In transitive sentences, when an interrog. pronoun or adjective is the direct or indirect object of the verb, or a possessive (e.g. "who(m) did you see? what are you eating? which car will you buy? to whom did you give it? whose knife did you use?" etc.), correct usage requires a passive (irrealis) verb. In colloquial speech, again, the irrealis rule is sometimes overlooked, though it is considered a mistake.
--sigi yälhítra niblí? 'who(m) did you see?'-- colloq. (active verb) sigi lä:ter miz, or (a definite error) sigi lä:termi?
--siŋ:ä (~siŋä) nagyi:zze niśké? 'what is he eating?'-- colloq. siŋä nagzize hen?
--sivi näki yi:dlábla niblí? 'which car will you buy?'-- colloq. sivi näki nilmäl mo?
--siŋ:ä (~siŋä) yödnád niblí keśké? 'what did you give him?' (colloq. ...d,önor...)
--sigi yödnádzi niblí? 'to whom did you give it?' (colloq. ...d,önorzi...)
--sigi yödnádzi o toe? 'who was given the money?'
--sigi diez näki yäpridla nagnát? 'whose car shall we use? (alienable noun)
--sigi lagza tun inaśpát? 'whose child has gotten sick? (inalienable noun, comparable to formal zek titiz 'his/her/the baby')-- some speakers say sigiz lagza... but that is considered incorrect.
If the interrog. pronoun is the object of a preposition, the construction used is similar to that seen in relative clauses, and transitive verbs may be either active or passive--
--sigi baleśké a:mírmi? 'with whom did you travel? (who did you travel with?)'
--sigi suśké ik toe? 'for whom is this money (who is this money intended for?)'-- contrast
--siŋ::ä unto ik toe? '(for) what (purpose) is this money, what is this money (intended) for?'
Interrogative sentences like the following, with instrumental nifro, are considered awkward, and are best rephrased--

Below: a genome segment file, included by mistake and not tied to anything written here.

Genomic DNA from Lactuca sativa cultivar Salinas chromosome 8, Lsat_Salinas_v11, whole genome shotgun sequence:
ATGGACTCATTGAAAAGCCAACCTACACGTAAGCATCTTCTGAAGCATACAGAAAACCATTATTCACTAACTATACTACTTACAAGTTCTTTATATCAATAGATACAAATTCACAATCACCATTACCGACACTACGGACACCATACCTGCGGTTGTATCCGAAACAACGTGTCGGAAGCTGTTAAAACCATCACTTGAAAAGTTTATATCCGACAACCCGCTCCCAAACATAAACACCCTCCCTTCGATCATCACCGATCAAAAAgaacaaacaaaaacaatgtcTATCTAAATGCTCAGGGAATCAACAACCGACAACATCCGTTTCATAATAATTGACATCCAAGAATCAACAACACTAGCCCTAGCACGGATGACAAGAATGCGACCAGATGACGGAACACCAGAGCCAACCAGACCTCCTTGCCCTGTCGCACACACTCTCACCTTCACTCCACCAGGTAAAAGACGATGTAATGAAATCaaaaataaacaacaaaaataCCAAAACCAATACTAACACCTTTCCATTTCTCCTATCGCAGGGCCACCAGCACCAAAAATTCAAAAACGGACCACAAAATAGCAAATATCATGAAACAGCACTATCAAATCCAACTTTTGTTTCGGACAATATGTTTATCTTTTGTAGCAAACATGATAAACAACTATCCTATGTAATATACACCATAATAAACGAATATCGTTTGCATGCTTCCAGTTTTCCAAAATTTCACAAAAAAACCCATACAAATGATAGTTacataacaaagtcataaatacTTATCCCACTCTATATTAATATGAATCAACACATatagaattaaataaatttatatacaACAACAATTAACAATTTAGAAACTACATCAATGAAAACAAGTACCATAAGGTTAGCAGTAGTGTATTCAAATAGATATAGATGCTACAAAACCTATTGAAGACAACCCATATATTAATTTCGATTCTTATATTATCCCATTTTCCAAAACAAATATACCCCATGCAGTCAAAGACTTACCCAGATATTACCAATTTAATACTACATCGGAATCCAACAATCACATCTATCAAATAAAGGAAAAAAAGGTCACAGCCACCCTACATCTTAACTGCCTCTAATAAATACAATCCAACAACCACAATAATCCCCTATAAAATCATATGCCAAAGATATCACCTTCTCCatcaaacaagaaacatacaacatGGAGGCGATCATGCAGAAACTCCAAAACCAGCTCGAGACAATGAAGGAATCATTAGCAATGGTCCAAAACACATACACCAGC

--siŋ:ä nifro tuvetpík eśkänto? 'with what can we cut it? (what can we cut it with?)' or
--siŋ:ä nifro tuvye:tpík o (nagnát)? 'with what can it be cut (by us)?'--
And as with sentences involving animate agents, it is not possible to use sigi ni+pron. as animate agent of a passive verb in a question-- thus, e.g. "by whom was this food cooked?" must be phrased as an active sentence: "who cooked this food?"
If something has been mentioned in the discourse, an information-question about it may be in realis, e.g. "--When I visited Holunda-city..." --sitsur kovormi dirók? 'when did you go there?' or (verbless) sitsur dirók min? 'when were you there?'
3.7 Aspectual forms and sentential/clausal complements.
3.7.1. (Same subject) Many clausal complements are handled with the various aspectual forms-- when the subject of the clause is the same as the subject of the main verb, for example--
--desiderative: mekovok 'I want to go', irreal. meokfák 'I may want to go'
--inceptive: tu nobzizeza 'he has beguan to eat'; nobzizer hen 'he began to eat it'
--intentive: diśnuzo ko o kurkän 'I'm going to fill the water-jar' (irr. disunzá...)
--obligative: tetseminta (tembilinta) kitämni (ut...) 'we have to/must talk (speak) to Tämni (about...)'
(The full list of aspectual derivations and their prefixes is given in the Morphology §2.8.6.
Other verbs that can take same-subject complements require a separate clause or sentence, usually introduced with the particle u, equivalent to Engl. 'that', though the particle is often omitted in colloquial speech. This construction is the same as that required for full sentential complements (see next, §3.7.2). The complement verb, if intrasitive, does not have a subject suffix--
--patoz u bovon or colloq. patoz bovon 'he likes to do the bon dance'